What Islanders Learned in Exhibition Win Over Rangers


New York hockey officially returned last night, as the Islanders and Rangers played their only exhibition game in Toronto. The 2-1 result in the Islanders’ favor doesn’t matter at all for now, and only time will tell if it matters at all when play begins for real on Saturday.

The Islanders did some good things, and some distressing things. But, all those things were expected given they hadn’t played a competitive game as a group in almost four months. This will be similar across all eight of the teams that will be participating in a ‘qualifying round’ before deciding who gets the chance to finalize the round-of-16.

If you equate a typical NHL season ending without making the playoffs in early April, that gives teams five months before their next game against actual opposition and that is an exhibition season in September. So, expect the games in this initial round to be sloppy and riddled with mistakes on both sides of the puck. Which team makes less of them will be the team advancing in the best-of-five. The margin of victory against defeat will be slim, at best.

In their series against the Florida Panthers, who are an equally skilled, but slower team than the Rangers, the Islanders will likely grind the series to a halt, like how they played last night. Their defensive structure was sound, there were not many egregious turnovers, and they held the best player on the ice for either team, Hart Trophy candidate Artemi Panarin, to no shots on goal in 22 minutes of ice time.

Semyon Varlamov played two periods, likely signaling that he will be the game one starter on Saturday, and had a sequence in the second period where he went pad stack to deny Jesper Fast with a remarkable save. Brock Nelson had a solid game and was 12-5 on faceoffs, and Andy Greene and Noah Dobson looked sound in their bid to grasp some ice time over the course of the series, but the Islanders’ top defensive pair struggled and the Mathew Barzal line, save for a few moments, struggled to get anything going.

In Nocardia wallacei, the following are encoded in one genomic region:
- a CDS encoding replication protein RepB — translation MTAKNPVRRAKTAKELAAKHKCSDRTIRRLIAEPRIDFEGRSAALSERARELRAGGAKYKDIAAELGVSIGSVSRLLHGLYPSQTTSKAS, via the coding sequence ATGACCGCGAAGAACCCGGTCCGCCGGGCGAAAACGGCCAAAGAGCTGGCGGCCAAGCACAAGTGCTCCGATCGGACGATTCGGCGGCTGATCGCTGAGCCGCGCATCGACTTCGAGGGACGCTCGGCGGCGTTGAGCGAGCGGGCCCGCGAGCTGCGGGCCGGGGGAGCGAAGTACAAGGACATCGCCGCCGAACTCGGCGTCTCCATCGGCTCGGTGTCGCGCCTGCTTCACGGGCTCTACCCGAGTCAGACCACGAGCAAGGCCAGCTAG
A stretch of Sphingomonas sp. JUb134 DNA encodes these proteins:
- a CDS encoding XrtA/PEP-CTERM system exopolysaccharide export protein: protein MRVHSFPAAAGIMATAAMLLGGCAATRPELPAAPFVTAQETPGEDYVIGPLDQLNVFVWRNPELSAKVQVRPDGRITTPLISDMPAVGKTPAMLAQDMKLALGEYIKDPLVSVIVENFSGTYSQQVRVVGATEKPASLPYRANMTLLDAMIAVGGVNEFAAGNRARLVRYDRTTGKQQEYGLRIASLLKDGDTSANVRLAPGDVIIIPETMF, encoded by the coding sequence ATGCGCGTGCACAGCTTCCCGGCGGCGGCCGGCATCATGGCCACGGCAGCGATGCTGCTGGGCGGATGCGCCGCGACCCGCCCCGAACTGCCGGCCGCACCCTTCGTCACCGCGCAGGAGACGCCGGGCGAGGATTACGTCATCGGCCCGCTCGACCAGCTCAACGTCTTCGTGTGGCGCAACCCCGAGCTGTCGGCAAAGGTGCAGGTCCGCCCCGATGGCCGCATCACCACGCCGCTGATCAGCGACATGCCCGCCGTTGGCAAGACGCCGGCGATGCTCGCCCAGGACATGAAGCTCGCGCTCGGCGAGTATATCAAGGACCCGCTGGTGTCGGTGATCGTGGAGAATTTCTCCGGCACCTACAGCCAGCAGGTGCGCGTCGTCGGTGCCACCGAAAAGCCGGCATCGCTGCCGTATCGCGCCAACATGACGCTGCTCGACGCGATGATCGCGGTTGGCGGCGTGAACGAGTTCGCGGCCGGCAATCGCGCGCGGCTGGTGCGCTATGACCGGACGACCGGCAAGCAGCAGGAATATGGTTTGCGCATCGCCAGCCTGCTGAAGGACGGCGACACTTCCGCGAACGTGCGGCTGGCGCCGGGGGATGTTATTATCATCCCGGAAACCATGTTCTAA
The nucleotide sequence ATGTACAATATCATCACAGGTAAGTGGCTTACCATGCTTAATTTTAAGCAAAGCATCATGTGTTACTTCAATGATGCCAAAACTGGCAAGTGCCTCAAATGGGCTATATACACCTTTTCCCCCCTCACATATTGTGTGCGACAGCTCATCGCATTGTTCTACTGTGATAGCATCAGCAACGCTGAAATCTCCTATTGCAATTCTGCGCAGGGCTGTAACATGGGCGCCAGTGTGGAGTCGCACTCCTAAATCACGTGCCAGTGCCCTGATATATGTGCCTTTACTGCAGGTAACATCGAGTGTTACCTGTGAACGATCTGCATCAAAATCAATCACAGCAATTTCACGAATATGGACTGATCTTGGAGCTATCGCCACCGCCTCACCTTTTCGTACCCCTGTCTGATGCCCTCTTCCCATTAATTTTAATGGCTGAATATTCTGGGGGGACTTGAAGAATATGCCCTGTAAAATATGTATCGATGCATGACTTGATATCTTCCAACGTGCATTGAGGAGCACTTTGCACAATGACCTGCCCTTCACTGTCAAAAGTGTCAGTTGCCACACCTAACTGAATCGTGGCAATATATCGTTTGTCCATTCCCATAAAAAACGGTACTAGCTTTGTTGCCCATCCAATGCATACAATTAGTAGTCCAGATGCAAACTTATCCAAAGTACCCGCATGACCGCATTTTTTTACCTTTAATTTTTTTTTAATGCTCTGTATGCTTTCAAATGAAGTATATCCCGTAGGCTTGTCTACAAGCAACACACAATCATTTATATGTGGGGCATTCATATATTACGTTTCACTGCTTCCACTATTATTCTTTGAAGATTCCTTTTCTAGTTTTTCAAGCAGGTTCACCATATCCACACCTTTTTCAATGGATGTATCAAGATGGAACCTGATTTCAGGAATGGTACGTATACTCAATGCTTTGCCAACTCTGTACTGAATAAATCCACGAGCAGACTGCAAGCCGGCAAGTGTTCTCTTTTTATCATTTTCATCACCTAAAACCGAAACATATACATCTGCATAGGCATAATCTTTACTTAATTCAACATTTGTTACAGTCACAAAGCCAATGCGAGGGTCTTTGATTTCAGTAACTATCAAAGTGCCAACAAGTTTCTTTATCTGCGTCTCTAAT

The power play, which struggled and mirrored the goal-scoring problem the team had this year, moved the puck extremely well, but once again got zero reward. Special teams tend to play a larger factor in the playoffs and this year will be no different. With choppy ice in the later games adding to the issue, puck movement will play a secondary role to throwing puck after puck at the net, towards a goaltender that has seen little game action since March. The Islanders, last night, generated only 22 shots on goal and 46 attempts.

One player who appeared extremely lively and could be an X-factor for the Islanders was Anthony Beauvillier, who seems to get better each time you blink your eyes. The speedy and shifty 23-year old sniped a beauty off a wonderful stretch pass by Greene to give the Islanders the lead in the second period. Beauvillier had 18 goals in 68 games when play was halted and would have surely beat his career high, set two seasons ago (21).

This series won’t be the prettiest of all the qualifiers. For the Islanders to defeat the Panthers, they are going to need the timely goals, because we all know it’s not going to come easy, and they’re not going to come in bunches. And if I’m wrong about that, and they get into a track meet with the Panthers, the Islanders likely end up with a one-in-eight chance at the number one overall selection in the upcoming entry draft.

Follow Andy Graziano on Twitter: @AndyGraz_WFAN

Follow WFAN on Social MediaTwitter  |  Facebook  |  Instagram  |  YouTube  |  Twitch